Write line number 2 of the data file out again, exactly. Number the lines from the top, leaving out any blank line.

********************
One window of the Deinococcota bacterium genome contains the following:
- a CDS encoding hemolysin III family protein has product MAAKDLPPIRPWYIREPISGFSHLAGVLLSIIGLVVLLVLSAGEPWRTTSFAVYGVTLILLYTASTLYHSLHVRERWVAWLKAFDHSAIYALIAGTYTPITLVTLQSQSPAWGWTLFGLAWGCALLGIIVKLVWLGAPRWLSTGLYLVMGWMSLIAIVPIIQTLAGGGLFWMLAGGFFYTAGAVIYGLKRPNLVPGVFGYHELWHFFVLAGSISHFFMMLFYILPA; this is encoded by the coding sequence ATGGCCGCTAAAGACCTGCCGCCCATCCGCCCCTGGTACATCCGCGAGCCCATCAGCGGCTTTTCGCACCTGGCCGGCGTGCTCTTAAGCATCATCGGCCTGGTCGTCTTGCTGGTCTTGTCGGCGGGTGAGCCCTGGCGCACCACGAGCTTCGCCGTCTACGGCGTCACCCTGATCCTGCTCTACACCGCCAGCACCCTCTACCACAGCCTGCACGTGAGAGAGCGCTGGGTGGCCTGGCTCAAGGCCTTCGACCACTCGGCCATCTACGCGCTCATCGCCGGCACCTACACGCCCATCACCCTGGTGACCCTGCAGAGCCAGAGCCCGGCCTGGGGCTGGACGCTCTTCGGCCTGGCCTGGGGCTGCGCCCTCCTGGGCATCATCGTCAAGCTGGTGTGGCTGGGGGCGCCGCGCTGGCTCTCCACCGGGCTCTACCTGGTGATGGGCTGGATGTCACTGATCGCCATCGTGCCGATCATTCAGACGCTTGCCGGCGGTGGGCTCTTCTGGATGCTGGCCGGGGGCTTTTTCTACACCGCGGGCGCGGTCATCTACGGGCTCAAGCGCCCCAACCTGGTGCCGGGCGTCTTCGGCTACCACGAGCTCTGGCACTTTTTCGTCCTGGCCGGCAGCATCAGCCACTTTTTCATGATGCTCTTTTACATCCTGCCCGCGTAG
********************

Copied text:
- a CDS encoding hemolysin III family protein has product MAAKDLPPIRPWYIREPISGFSHLAGVLLSIIGLVVLLVLSAGEPWRTTSFAVYGVTLILLYTASTLYHSLHVRERWVAWLKAFDHSAIYALIAGTYTPITLVTLQSQSPAWGWTLFGLAWGCALLGIIVKLVWLGAPRWLSTGLYLVMGWMSLIAIVPIIQTLAGGGLFWMLAGGFFYTAGAVIYGLKRPNLVPGVFGYHELWHFFVLAGSISHFFMMLFYILPA; this is encoded by the coding sequence ATGGCCGCTAAAGACCTGCCGCCCATCCGCCCCTGGTACATCCGCGAGCCCATCAGCGGCTTTTCGCACCTGGCCGGCGTGCTCTTAAGCATCATCGGCCTGGTCGTCTTGCTGGTCTTGTCGGCGGGTGAGCCCTGGCGCACCACGAGCTTCGCCGTCTACGGCGTCACCCTGATCCTGCTCTACACCGCCAGCACCCTCTACCACAGCCTGCACGTGAGAGAGCGCTGGGTGGCCTGGCTCAAGGCCTTCGACCACTCGGCCATCTACGCGCTCATCGCCGGCACCTACACGCCCATCACCCTGGTGACCCTGCAGAGCCAGAGCCCGGCCTGGGGCTGGACGCTCTTCGGCCTGGCCTGGGGCTGCGCCCTCCTGGGCATCATCGTCAAGCTGGTGTGGCTGGGGGCGCCGCGCTGGCTCTCCACCGGGCTCTACCTGGTGATGGGCTGGATGTCACTGATCGCCATCGTGCCGATCATTCAGACGCTTGCCGGCGGTGGGCTCTTCTGGATGCTGGCCGGGGGCTTTTTCTACACCGCGGGCGCGGTCATCTACGGGCTCAAGCGCCCCAACCTGGTGCCGGGCGTCTTCGGCTACCACGAGCTCTGGCACTTTTTCGTCCTGGCCGGCAGCATCAGCCACTTTTTCATGATGCTCTTTTACATCCTGCCCGCGTAG